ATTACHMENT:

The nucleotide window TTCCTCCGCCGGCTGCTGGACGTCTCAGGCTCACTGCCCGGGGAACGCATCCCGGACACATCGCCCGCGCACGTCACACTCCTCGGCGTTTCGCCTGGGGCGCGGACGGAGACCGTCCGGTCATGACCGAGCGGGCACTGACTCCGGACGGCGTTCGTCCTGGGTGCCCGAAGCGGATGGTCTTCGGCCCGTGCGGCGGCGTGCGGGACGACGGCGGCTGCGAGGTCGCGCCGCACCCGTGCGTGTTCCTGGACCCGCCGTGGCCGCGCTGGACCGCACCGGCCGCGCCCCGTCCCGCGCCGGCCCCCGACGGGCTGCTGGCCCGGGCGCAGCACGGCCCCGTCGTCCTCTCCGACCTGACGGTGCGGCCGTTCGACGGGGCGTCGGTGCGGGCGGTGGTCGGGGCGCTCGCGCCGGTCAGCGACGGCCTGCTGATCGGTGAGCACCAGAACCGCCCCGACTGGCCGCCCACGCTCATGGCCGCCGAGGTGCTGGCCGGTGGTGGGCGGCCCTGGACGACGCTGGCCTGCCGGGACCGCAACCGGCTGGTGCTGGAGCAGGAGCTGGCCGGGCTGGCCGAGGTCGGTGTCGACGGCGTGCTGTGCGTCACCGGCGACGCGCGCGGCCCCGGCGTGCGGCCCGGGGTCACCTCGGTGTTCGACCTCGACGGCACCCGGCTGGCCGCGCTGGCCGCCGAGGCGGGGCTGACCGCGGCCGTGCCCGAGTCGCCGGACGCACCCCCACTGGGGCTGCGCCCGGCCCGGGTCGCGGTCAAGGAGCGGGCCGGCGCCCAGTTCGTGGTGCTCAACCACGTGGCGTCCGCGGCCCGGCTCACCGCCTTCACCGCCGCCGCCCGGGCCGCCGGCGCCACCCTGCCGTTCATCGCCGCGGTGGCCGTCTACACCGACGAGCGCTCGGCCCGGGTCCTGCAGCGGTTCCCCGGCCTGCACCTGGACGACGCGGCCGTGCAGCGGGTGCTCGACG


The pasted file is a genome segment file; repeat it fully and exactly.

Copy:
The nucleotide window TTCCTCCGCCGGCTGCTGGACGTCTCAGGCTCACTGCCCGGGGAACGCATCCCGGACACATCGCCCGCGCACGTCACACTCCTCGGCGTTTCGCCTGGGGCGCGGACGGAGACCGTCCGGTCATGACCGAGCGGGCACTGACTCCGGACGGCGTTCGTCCTGGGTGCCCGAAGCGGATGGTCTTCGGCCCGTGCGGCGGCGTGCGGGACGACGGCGGCTGCGAGGTCGCGCCGCACCCGTGCGTGTTCCTGGACCCGCCGTGGCCGCGCTGGACCGCACCGGCCGCGCCCCGTCCCGCGCCGGCCCCCGACGGGCTGCTGGCCCGGGCGCAGCACGGCCCCGTCGTCCTCTCCGACCTGACGGTGCGGCCGTTCGACGGGGCGTCGGTGCGGGCGGTGGTCGGGGCGCTCGCGCCGGTCAGCGACGGCCTGCTGATCGGTGAGCACCAGAACCGCCCCGACTGGCCGCCCACGCTCATGGCCGCCGAGGTGCTGGCCGGTGGTGGGCGGCCCTGGACGACGCTGGCCTGCCGGGACCGCAACCGGCTGGTGCTGGAGCAGGAGCTGGCCGGGCTGGCCGAGGTCGGTGTCGACGGCGTGCTGTGCGTCACCGGCGACGCGCGCGGCCCCGGCGTGCGGCCCGGGGTCACCTCGGTGTTCGACCTCGACGGCACCCGGCTGGCCGCGCTGGCCGCCGAGGCGGGGCTGACCGCGGCCGTGCCCGAGTCGCCGGACGCACCCCCACTGGGGCTGCGCCCGGCCCGGGTCGCGGTCAAGGAGCGGGCCGGCGCCCAGTTCGTGGTGCTCAACCACGTGGCGTCCGCGGCCCGGCTCACCGCCTTCACCGCCGCCGCCCGGGCCGCCGGCGCCACCCTGCCGTTCATCGCCGCGGTGGCCGTCTACACCGACGAGCGCTCGGCCCGGGTCCTGCAGCGGTTCCCCGGCCTGCACCTGGACGACGCGGCCGTGCAGCGGGTGCTCGACG